The pattern of electric and magnetic fields at the mouth of a parabolic antenna is simply a scaled up image of the fields radiated by the feed antenna, so the polarization is determined by the feed antenna. In order to achieve maximum gain, the feed antenna in the transmitting and receiving antenna must have the same polarization.  For example, a vertical dipole feed antenna will radiate a beam of radio waves with their electric field vertical, called vertical polarization. The receiving feed antenna must also have vertical polarization to receive them; if the feed is horizontal (horizontal polarization) the antenna will suffer a severe loss of gain.
To increase the data rate, some parabolic antennas transmit two separate radio channels on the same frequency with orthogonal polarizations, using separate feed antennas; this is called a dual polarization antenna. For example, satellite television signals are transmitted from the satellite on two separate channels at the same frequency using right and left circular polarization. In a home satellite dish, these are received by two small monopole antennas in the feed horn, oriented at right angles. Each antenna is connected to a separate receiver.
If the signal from one polarization channel is received by the oppositely polarized antenna, it will cause crosstalk that degrades the signal-to-noise ratio. The ability of an antenna to keep these orthogonal channels separate is measured by a parameter called cross polarization discrimination (XPD). In a transmitting antenna, XPD is the fraction of power from an antenna of one polarization radiated in the other polarization. For example, due to minor imperfections a dish with a vertically polarized feed antenna will radiate a small amount of its power in horizontal polarization; this fraction is the XPD. In a receiving antenna, the XPD is the ratio of signal power received of the opposite polarization to power received in the same antenna of the correct polarization, when the antenna is illuminated by two orthogonally polarized radio waves of equal power. If the antenna system has inadequate XPD, cross polarization interference cancelling (XPIC) digital signal processing algorithms can often be used to decrease crosstalk.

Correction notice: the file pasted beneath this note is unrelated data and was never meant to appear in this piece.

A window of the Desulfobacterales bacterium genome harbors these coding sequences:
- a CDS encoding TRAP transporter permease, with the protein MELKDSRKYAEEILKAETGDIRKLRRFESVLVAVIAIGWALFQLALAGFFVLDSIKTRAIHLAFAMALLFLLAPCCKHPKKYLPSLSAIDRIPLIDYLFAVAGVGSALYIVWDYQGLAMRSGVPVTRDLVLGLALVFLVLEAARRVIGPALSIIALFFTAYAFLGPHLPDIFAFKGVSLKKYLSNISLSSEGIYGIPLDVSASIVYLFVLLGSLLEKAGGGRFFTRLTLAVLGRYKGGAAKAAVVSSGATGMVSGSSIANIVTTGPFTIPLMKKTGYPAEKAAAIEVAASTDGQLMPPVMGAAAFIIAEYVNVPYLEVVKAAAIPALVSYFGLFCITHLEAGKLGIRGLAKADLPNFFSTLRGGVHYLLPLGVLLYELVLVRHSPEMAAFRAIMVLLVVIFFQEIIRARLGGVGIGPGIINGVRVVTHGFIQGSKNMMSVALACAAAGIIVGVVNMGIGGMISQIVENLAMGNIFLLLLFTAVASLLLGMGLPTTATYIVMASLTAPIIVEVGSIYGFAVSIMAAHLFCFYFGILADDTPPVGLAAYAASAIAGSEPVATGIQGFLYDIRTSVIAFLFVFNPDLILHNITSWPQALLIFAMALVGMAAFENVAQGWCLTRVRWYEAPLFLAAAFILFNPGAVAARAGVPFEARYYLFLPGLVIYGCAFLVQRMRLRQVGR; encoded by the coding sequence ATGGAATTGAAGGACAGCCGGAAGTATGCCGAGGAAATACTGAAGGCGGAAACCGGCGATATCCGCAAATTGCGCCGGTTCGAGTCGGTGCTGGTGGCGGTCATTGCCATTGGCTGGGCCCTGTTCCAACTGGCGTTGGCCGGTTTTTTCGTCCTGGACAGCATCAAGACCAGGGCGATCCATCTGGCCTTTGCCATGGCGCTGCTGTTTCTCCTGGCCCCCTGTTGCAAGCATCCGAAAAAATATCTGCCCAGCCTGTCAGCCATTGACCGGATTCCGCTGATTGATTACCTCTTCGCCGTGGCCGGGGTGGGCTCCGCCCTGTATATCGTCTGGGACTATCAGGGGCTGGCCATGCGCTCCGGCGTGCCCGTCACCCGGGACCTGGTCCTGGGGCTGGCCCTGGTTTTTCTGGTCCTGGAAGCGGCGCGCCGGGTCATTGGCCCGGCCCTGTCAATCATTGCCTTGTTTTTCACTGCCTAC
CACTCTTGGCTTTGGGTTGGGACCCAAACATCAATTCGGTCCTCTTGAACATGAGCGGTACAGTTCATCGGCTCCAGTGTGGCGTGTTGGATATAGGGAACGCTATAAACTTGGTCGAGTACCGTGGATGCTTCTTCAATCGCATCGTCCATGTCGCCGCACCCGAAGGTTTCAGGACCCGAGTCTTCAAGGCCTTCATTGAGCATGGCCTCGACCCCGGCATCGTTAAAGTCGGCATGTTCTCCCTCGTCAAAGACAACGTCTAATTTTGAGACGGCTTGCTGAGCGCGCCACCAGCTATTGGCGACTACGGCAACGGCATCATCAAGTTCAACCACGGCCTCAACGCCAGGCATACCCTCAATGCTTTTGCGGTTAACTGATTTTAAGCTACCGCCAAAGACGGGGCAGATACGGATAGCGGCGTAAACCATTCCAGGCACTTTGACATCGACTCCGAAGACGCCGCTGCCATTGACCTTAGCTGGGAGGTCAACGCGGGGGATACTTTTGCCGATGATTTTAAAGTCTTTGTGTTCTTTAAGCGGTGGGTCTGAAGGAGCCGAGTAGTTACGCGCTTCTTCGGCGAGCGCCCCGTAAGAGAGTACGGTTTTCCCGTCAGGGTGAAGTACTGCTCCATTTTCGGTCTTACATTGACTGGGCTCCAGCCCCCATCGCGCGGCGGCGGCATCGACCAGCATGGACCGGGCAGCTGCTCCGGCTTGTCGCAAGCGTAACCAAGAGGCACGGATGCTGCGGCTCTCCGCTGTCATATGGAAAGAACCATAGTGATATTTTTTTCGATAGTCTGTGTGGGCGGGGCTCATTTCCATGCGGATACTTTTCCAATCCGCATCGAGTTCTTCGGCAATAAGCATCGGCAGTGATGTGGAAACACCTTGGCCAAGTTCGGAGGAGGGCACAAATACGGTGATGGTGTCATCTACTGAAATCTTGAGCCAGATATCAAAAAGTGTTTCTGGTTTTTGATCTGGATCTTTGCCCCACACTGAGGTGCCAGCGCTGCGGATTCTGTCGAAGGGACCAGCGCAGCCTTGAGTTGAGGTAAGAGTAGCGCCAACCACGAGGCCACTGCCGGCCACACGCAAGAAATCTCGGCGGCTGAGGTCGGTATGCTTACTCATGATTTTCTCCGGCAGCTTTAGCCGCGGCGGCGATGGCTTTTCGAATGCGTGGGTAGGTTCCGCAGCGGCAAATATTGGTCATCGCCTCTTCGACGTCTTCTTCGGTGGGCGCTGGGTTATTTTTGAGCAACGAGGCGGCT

In the Cassegrain and Gregorian antennas, the presence of two reflecting surfaces in the signal path offers additional possibilities for improving performance. When the highest performance is required, a technique called "dual reflector shaping" may be used. This involves changing the shape of the sub-reflector to direct more signal power to outer areas of the dish, to map the known pattern of the feed into a uniform illumination of the primary, to maximize the gain. However, this results in a secondary that is no longer precisely hyperbolic (though it is still very close), so the constant phase property is lost. This phase error, however, can be compensated for by slightly tweaking the shape of the primary mirror. The result is a higher gain, or gain/spillover ratio, at the cost of surfaces that are trickier to fabricate and test. Other dish illumination patterns can also be synthesized, such as patterns with high taper at the dish edge for ultra-low spillover sidelobes, and patterns with a central "hole" to reduce feed shadowing.
The directive qualities of an antenna are measured by a dimensionless parameter called its gain, which is the ratio of the power received by the antenna from a source along its beam axis to the power received by a hypothetical isotropic antenna. The gain of a parabolic antenna is: